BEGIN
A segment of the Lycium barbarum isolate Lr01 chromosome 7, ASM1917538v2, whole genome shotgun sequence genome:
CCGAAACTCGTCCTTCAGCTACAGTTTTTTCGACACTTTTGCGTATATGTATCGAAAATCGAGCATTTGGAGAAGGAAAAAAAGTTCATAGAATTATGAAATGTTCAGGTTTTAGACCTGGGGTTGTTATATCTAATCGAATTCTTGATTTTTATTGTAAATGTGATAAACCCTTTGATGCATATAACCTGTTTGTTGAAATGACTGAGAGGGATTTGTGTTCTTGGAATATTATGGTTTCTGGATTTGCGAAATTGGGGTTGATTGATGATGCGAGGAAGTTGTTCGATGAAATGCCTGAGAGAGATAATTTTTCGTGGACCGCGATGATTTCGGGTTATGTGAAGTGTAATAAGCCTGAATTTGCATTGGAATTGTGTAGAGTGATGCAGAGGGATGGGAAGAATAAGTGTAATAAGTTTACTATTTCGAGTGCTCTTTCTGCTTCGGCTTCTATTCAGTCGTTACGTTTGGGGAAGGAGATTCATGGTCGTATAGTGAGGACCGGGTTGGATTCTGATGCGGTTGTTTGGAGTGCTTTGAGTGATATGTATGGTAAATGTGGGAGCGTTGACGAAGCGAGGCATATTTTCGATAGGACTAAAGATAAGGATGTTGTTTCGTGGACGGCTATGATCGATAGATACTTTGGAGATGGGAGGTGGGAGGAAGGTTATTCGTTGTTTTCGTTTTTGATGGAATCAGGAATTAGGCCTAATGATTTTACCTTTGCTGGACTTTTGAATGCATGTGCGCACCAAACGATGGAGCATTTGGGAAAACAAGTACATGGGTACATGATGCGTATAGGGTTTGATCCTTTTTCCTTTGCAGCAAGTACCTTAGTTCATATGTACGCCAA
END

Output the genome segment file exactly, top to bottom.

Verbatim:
A segment of the Lycium barbarum isolate Lr01 chromosome 7, ASM1917538v2, whole genome shotgun sequence genome:
CCGAAACTCGTCCTTCAGCTACAGTTTTTTCGACACTTTTGCGTATATGTATCGAAAATCGAGCATTTGGAGAAGGAAAAAAAGTTCATAGAATTATGAAATGTTCAGGTTTTAGACCTGGGGTTGTTATATCTAATCGAATTCTTGATTTTTATTGTAAATGTGATAAACCCTTTGATGCATATAACCTGTTTGTTGAAATGACTGAGAGGGATTTGTGTTCTTGGAATATTATGGTTTCTGGATTTGCGAAATTGGGGTTGATTGATGATGCGAGGAAGTTGTTCGATGAAATGCCTGAGAGAGATAATTTTTCGTGGACCGCGATGATTTCGGGTTATGTGAAGTGTAATAAGCCTGAATTTGCATTGGAATTGTGTAGAGTGATGCAGAGGGATGGGAAGAATAAGTGTAATAAGTTTACTATTTCGAGTGCTCTTTCTGCTTCGGCTTCTATTCAGTCGTTACGTTTGGGGAAGGAGATTCATGGTCGTATAGTGAGGACCGGGTTGGATTCTGATGCGGTTGTTTGGAGTGCTTTGAGTGATATGTATGGTAAATGTGGGAGCGTTGACGAAGCGAGGCATATTTTCGATAGGACTAAAGATAAGGATGTTGTTTCGTGGACGGCTATGATCGATAGATACTTTGGAGATGGGAGGTGGGAGGAAGGTTATTCGTTGTTTTCGTTTTTGATGGAATCAGGAATTAGGCCTAATGATTTTACCTTTGCTGGACTTTTGAATGCATGTGCGCACCAAACGATGGAGCATTTGGGAAAACAAGTACATGGGTACATGATGCGTATAGGGTTTGATCCTTTTTCCTTTGCAGCAAGTACCTTAGTTCATATGTACGCCAA